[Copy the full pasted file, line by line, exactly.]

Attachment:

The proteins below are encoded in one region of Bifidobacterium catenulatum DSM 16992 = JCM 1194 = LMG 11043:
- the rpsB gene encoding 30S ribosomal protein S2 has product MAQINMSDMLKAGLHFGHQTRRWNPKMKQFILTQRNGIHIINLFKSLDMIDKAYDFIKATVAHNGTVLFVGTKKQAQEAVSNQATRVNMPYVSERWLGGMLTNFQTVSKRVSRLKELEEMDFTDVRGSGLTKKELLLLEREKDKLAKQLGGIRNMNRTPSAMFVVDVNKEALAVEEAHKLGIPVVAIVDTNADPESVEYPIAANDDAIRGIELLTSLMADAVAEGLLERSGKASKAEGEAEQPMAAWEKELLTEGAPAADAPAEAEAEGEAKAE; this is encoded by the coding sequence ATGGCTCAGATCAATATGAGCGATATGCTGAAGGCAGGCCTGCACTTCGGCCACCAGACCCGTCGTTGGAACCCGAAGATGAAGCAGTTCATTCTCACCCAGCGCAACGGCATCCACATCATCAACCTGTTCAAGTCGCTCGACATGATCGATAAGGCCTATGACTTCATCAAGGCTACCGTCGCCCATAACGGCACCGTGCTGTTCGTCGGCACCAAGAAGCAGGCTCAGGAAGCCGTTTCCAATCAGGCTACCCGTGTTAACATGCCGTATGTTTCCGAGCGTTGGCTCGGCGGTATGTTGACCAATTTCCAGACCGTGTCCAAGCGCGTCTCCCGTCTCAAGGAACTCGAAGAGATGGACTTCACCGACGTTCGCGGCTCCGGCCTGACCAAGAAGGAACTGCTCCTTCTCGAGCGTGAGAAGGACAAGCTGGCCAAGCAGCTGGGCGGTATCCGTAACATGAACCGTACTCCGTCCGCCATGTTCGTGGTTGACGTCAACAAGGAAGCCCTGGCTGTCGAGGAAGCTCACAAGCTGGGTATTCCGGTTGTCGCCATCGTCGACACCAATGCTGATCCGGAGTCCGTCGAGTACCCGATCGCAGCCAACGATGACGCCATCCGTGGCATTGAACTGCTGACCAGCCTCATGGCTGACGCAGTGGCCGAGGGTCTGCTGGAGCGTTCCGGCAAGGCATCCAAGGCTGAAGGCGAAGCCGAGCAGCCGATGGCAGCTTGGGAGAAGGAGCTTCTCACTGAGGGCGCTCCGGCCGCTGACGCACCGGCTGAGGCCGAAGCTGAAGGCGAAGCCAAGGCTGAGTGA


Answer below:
The proteins below are encoded in one region of Bifidobacterium catenulatum DSM 16992 = JCM 1194 = LMG 11043:
- the rpsB gene encoding 30S ribosomal protein S2 has product MAQINMSDMLKAGLHFGHQTRRWNPKMKQFILTQRNGIHIINLFKSLDMIDKAYDFIKATVAHNGTVLFVGTKKQAQEAVSNQATRVNMPYVSERWLGGMLTNFQTVSKRVSRLKELEEMDFTDVRGSGLTKKELLLLEREKDKLAKQLGGIRNMNRTPSAMFVVDVNKEALAVEEAHKLGIPVVAIVDTNADPESVEYPIAANDDAIRGIELLTSLMADAVAEGLLERSGKASKAEGEAEQPMAAWEKELLTEGAPAADAPAEAEAEGEAKAE; this is encoded by the coding sequence ATGGCTCAGATCAATATGAGCGATATGCTGAAGGCAGGCCTGCACTTCGGCCACCAGACCCGTCGTTGGAACCCGAAGATGAAGCAGTTCATTCTCACCCAGCGCAACGGCATCCACATCATCAACCTGTTCAAGTCGCTCGACATGATCGATAAGGCCTATGACTTCATCAAGGCTACCGTCGCCCATAACGGCACCGTGCTGTTCGTCGGCACCAAGAAGCAGGCTCAGGAAGCCGTTTCCAATCAGGCTACCCGTGTTAACATGCCGTATGTTTCCGAGCGTTGGCTCGGCGGTATGTTGACCAATTTCCAGACCGTGTCCAAGCGCGTCTCCCGTCTCAAGGAACTCGAAGAGATGGACTTCACCGACGTTCGCGGCTCCGGCCTGACCAAGAAGGAACTGCTCCTTCTCGAGCGTGAGAAGGACAAGCTGGCCAAGCAGCTGGGCGGTATCCGTAACATGAACCGTACTCCGTCCGCCATGTTCGTGGTTGACGTCAACAAGGAAGCCCTGGCTGTCGAGGAAGCTCACAAGCTGGGTATTCCGGTTGTCGCCATCGTCGACACCAATGCTGATCCGGAGTCCGTCGAGTACCCGATCGCAGCCAACGATGACGCCATCCGTGGCATTGAACTGCTGACCAGCCTCATGGCTGACGCAGTGGCCGAGGGTCTGCTGGAGCGTTCCGGCAAGGCATCCAAGGCTGAAGGCGAAGCCGAGCAGCCGATGGCAGCTTGGGAGAAGGAGCTTCTCACTGAGGGCGCTCCGGCCGCTGACGCACCGGCTGAGGCCGAAGCTGAAGGCGAAGCCAAGGCTGAGTGA